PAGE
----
(born Oct. 13, 1902, Alexandria, La., U.S.—died June 4, 1973, Nashville, Tenn.) U.S. writer of the Harlem Renaissance. At age three Bontemps moved with his family to California. His poetry began appearing in the black magazines Crisis and Opportunity in the 1920s. With Countee Cullen he turned his first novel, God Sends Sundays (1931), into the play St. Louis Woman. Two later novels dealt with slave revolts. He edited anthologies with Langston Hughes and wrote prolifically for children, mostly nonfiction works on African Americans and African American history. He worked at Fisk University for most of his adult life.
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They were both born in Dublin, of a French father and an Irish mother. The parents removed to France in 1818, and there the brothers received a careful scientific education.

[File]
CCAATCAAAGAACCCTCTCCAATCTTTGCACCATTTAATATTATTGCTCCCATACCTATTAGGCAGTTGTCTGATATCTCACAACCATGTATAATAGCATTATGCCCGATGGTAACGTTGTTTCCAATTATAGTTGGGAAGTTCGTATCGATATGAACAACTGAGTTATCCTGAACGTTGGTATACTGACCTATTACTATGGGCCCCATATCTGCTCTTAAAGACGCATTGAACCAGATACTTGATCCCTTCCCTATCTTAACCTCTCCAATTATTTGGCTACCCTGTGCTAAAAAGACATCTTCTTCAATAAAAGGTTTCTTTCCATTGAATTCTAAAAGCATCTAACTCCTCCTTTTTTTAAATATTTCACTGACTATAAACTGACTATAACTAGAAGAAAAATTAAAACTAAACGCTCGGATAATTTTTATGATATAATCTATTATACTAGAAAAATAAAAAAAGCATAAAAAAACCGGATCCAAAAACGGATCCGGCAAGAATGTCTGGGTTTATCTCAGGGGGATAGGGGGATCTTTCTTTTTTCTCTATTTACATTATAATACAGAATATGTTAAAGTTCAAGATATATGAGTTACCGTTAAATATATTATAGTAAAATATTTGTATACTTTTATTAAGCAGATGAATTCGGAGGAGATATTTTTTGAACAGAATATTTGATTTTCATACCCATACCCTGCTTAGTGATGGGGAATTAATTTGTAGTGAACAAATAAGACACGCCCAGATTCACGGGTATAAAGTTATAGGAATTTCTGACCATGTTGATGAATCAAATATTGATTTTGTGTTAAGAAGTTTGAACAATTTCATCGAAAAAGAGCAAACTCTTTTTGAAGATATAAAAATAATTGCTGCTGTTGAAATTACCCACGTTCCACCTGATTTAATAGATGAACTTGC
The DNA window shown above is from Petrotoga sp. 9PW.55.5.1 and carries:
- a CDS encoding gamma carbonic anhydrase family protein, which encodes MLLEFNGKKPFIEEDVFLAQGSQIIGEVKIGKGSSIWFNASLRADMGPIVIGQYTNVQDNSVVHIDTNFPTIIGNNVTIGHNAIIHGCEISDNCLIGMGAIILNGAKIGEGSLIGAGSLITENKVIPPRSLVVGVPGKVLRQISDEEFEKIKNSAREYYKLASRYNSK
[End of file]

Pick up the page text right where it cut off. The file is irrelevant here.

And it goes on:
The younger Abbadie spent some time in Algeria before, in 1837, the two brothers started for Ethiopia, landing at Massawa in February 1838. They visited various parts of Ethiopia, including the then little-known districts of Ennarea and Kaffa, sometimes together and sometimes separately. They met with many difficulties and many adventures, and became involved in political intrigues, Antoine especially exercising such influence as he possessed in favor of France and the Roman Catholic missionaries. After collecting much valuable information concerning the geography, geology, archaeology and natural history of Ethiopia, the brothers returned to France in 1848 and began to prepare their materials for publication.
Arnaud paid another visit to Ethiopia in 1853.
The general account of the travels of the two brothers was published by Arnaud in 1868 under the title of Douze ans dans la Haute-Ethiopie.
Both brothers received the grand medal of the Paris Geographical Society in 1850.